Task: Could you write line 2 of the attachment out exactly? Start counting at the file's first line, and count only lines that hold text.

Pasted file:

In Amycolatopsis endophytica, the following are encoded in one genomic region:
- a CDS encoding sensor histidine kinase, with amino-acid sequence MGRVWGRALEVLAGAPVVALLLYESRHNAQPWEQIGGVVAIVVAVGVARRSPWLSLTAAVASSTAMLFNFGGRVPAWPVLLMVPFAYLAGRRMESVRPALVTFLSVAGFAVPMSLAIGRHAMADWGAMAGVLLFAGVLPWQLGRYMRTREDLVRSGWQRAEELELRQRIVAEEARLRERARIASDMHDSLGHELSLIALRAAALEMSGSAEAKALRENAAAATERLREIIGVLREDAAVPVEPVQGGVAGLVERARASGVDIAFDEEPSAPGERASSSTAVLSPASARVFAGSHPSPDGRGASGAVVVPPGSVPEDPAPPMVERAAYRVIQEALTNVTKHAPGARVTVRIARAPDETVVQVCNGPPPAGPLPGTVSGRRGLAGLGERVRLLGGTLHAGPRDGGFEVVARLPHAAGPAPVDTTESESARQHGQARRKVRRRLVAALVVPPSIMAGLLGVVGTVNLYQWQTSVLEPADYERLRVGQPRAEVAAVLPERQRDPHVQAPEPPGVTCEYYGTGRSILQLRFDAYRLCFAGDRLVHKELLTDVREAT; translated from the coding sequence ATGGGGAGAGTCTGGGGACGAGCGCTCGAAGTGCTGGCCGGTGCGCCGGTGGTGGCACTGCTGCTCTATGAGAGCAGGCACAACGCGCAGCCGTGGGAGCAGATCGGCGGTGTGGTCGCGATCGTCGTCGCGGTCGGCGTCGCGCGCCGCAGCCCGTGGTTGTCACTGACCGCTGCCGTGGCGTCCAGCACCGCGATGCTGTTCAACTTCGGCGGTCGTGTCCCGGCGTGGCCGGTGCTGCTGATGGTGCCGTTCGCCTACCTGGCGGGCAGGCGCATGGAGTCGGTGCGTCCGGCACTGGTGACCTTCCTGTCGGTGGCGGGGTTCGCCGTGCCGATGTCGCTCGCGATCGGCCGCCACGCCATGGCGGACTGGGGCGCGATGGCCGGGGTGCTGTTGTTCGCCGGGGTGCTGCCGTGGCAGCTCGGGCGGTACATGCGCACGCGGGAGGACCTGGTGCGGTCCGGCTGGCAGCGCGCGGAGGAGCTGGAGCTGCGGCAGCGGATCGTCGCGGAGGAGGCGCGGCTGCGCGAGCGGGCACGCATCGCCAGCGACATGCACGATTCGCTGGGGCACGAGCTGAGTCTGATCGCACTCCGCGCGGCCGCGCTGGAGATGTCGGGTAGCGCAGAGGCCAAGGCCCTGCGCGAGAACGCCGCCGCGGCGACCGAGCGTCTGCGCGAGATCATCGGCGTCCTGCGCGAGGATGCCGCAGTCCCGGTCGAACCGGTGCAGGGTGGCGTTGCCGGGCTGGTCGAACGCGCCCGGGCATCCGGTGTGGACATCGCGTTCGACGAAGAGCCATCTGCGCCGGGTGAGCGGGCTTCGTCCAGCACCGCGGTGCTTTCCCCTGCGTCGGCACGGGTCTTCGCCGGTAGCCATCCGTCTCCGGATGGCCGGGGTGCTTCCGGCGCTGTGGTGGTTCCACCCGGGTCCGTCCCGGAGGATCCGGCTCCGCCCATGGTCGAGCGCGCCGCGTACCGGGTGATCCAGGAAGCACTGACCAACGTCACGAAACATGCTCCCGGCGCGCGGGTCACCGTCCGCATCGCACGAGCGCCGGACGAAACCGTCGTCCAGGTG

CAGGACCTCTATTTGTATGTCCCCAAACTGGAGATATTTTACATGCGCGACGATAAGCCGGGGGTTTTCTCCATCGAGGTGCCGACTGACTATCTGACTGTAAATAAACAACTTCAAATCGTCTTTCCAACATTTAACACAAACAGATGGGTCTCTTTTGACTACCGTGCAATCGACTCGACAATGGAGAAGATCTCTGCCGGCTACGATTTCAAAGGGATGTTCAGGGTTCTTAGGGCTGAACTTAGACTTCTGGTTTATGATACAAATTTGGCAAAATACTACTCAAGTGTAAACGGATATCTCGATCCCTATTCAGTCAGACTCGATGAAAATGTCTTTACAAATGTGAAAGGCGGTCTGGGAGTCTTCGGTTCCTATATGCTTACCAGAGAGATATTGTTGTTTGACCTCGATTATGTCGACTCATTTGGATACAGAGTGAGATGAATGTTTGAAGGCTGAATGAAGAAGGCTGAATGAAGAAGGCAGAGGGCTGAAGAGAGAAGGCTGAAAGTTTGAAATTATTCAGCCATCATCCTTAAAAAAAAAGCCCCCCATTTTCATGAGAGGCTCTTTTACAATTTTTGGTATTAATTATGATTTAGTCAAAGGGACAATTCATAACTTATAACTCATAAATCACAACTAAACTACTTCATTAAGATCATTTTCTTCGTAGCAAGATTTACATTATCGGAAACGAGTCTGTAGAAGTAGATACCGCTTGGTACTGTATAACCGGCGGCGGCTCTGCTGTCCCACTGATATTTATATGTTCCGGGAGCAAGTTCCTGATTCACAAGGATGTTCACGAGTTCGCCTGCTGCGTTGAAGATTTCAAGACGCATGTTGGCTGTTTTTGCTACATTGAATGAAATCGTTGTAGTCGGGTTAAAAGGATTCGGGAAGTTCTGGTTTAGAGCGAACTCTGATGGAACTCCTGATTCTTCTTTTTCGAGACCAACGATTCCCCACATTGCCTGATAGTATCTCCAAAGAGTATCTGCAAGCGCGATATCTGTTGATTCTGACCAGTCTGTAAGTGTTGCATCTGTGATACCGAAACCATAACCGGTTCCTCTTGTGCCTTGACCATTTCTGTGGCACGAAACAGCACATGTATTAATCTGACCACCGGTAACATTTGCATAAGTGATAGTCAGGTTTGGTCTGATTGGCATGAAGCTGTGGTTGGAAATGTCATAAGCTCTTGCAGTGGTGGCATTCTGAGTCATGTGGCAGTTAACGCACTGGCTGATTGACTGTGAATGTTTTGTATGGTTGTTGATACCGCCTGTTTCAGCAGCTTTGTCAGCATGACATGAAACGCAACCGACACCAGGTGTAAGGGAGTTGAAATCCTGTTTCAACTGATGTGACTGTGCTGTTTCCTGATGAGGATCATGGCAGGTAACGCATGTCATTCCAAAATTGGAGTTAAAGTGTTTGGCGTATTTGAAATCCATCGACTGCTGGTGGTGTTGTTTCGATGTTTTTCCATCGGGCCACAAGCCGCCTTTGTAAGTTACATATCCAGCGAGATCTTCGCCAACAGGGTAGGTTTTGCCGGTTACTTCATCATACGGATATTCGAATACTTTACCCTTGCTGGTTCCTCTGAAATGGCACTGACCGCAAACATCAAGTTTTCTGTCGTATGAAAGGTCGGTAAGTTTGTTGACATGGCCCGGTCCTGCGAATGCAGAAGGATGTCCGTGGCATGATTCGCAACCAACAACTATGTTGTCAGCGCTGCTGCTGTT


- a CDS encoding sensor histidine kinase, with amino-acid sequence MGRVWGRALEVLAGAPVVALLLYESRHNAQPWEQIGGVVAIVVAVGVARRSPWLSLTAAVASSTAMLFNFGGRVPAWPVLLMVPFAYLAGRRMESVRPALVTFLSVAGFAVPMSLAIGRHAMADWGAMAGVLLFAGVLPWQLGRYMRTREDLVRSGWQRAEELELRQRIVAEEARLRERARIASDMHDSLGHELSLIALRAAALEMSGSAEAKALRENAAAATERLREIIGVLREDAAVPVEPVQGGVAGLVERARASGVDIAFDEEPSAPGERASSSTAVLSPASARVFAGSHPSPDGRGASGAVVVPPGSVPEDPAPPMVERAAYRVIQEALTNVTKHAPGARVTVRIARAPDETVVQVCNGPPPAGPLPGTVSGRRGLAGLGERVRLLGGTLHAGPRDGGFEVVARLPHAAGPAPVDTTESESARQHGQARRKVRRRLVAALVVPPSIMAGLLGVVGTVNLYQWQTSVLEPADYERLRVGQPRAEVAAVLPERQRDPHVQAPEPPGVTCEYYGTGRSILQLRFDAYRLCFAGDRLVHKELLTDVREAT; translated from the coding sequence ATGGGGAGAGTCTGGGGACGAGCGCTCGAAGTGCTGGCCGGTGCGCCGGTGGTGGCACTGCTGCTCTATGAGAGCAGGCACAACGCGCAGCCGTGGGAGCAGATCGGCGGTGTGGTCGCGATCGTCGTCGCGGTCGGCGTCGCGCGCCGCAGCCCGTGGTTGTCACTGACCGCTGCCGTGGCGTCCAGCACCGCGATGCTGTTCAACTTCGGCGGTCGTGTCCCGGCGTGGCCGGTGCTGCTGATGGTGCCGTTCGCCTACCTGGCGGGCAGGCGCATGGAGTCGGTGCGTCCGGCACTGGTGACCTTCCTGTCGGTGGCGGGGTTCGCCGTGCCGATGTCGCTCGCGATCGGCCGCCACGCCATGGCGGACTGGGGCGCGATGGCCGGGGTGCTGTTGTTCGCCGGGGTGCTGCCGTGGCAGCTCGGGCGGTACATGCGCACGCGGGAGGACCTGGTGCGGTCCGGCTGGCAGCGCGCGGAGGAGCTGGAGCTGCGGCAGCGGATCGTCGCGGAGGAGGCGCGGCTGCGCGAGCGGGCACGCATCGCCAGCGACATGCACGATTCGCTGGGGCACGAGCTGAGTCTGATCGCACTCCGCGCGGCCGCGCTGGAGATGTCGGGTAGCGCAGAGGCCAAGGCCCTGCGCGAGAACGCCGCCGCGGCGACCGAGCGTCTGCGCGAGATCATCGGCGTCCTGCGCGAGGATGCCGCAGTCCCGGTCGAACCGGTGCAGGGTGGCGTTGCCGGGCTGGTCGAACGCGCCCGGGCATCCGGTGTGGACATCGCGTTCGACGAAGAGCCATCTGCGCCGGGTGAGCGGGCTTCGTCCAGCACCGCGGTGCTTTCCCCTGCGTCGGCACGGGTCTTCGCCGGTAGCCATCCGTCTCCGGATGGCCGGGGTGCTTCCGGCGCTGTGGTGGTTCCACCCGGGTCCGTCCCGGAGGATCCGGCTCCGCCCATGGTCGAGCGCGCCGCGTACCGGGTGATCCAGGAAGCACTGACCAACGTCACGAAACATGCTCCCGGCGCGCGGGTCACCGTCCGCATCGCACGAGCGCCGGACGAAACCGTCGTCCAGGTG